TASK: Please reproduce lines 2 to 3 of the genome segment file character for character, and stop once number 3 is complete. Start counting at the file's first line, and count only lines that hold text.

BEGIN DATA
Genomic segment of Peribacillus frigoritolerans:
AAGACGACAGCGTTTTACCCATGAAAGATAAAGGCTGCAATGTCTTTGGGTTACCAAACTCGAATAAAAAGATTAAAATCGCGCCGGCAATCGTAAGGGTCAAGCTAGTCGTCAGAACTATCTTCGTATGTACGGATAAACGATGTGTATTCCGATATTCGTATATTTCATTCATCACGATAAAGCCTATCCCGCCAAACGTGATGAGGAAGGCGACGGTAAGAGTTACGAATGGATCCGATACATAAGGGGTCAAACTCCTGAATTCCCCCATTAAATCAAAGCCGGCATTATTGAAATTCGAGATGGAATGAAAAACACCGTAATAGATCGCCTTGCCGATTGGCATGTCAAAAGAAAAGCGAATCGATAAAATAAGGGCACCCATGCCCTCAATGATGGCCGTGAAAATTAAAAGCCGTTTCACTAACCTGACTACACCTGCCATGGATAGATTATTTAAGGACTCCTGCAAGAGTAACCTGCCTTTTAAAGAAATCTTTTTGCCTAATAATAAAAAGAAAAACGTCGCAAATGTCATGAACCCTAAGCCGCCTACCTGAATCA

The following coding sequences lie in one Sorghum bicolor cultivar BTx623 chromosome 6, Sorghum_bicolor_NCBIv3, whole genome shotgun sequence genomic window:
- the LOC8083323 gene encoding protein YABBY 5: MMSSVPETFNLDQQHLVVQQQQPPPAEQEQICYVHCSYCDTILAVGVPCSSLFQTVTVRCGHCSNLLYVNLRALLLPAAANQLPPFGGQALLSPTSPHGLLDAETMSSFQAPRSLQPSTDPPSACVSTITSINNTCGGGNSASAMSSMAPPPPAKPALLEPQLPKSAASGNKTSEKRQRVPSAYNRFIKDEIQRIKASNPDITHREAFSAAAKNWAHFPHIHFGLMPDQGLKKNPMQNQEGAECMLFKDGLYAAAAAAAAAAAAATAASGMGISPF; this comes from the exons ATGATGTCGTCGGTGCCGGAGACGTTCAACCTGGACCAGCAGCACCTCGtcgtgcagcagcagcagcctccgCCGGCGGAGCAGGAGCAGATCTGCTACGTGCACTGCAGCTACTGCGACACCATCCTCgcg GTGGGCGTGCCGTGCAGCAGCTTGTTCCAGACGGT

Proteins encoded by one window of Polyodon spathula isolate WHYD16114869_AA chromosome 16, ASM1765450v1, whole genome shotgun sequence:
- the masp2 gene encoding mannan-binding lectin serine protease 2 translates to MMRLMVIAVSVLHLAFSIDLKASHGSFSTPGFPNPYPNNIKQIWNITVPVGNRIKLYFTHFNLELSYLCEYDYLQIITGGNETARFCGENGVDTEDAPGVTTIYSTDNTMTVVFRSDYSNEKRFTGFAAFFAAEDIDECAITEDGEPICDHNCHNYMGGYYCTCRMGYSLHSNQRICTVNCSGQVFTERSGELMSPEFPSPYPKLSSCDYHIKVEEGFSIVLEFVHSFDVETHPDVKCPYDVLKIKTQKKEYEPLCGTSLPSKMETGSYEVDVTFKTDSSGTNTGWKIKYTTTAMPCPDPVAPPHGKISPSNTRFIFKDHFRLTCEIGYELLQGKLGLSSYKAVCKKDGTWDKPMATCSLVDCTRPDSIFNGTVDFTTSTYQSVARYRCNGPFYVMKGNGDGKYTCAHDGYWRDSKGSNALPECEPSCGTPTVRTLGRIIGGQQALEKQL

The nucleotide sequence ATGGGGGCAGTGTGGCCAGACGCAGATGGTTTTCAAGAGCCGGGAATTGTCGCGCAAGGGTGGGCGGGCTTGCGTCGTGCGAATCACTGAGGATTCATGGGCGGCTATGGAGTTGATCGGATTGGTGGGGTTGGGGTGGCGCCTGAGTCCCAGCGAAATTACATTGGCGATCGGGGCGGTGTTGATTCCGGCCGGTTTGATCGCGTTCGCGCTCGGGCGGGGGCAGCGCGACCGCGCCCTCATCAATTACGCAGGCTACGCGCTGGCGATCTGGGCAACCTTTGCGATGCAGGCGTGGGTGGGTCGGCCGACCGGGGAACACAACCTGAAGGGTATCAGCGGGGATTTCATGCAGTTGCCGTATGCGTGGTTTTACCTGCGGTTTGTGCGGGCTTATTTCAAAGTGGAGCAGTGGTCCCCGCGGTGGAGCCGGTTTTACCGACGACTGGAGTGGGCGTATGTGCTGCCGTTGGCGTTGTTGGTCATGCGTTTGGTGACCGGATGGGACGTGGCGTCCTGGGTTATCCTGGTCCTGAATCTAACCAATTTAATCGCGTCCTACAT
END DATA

AAGACGACAGCGTTTTACCCATGAAAGATAAAGGCTGCAATGTCTTTGGGTTACCAAACTCGAATAAAAAGATTAAAATCGCGCCGGCAATCGTAAGGGTCAAGCTAGTCGTCAGAACTATCTTCGTATGTACGGATAAACGATGTGTATTCCGATATTCGTATATTTCATTCATCACGATAAAGCCTATCCCGCCAAACGTGATGAGGAAGGCGACGGTAAGAGTTACGAATGGATCCGATACATAAGGGGTCAAACTCCTGAATTCCCCCATTAAATCAAAGCCGGCATTATTGAAATTCGAGATGGAATGAAAAACACCGTAATAGATCGCCTTGCCGATTGGCATGTCAAAAGAAAAGCGAATCGATAAAATAAGGGCACCCATGCCCTCAATGATGGCCGTGAAAATTAAAAGCCGTTTCACTAACCTGACTACACCTGCCATGGATAGATTATTTAAGGACTCCTGCAAGAGTAACCTGCCTTTTAAAGAAATCTTTTTGCCTAATAATAAAAAGAAAAACGTCGCAAATGTCATGAACCCTAAGCCGCCTACCTGAATCA

The following coding sequences lie in one Sorghum bicolor cultivar BTx623 chromosome 6, Sorghum_bicolor_NCBIv3, whole genome shotgun sequence genomic window: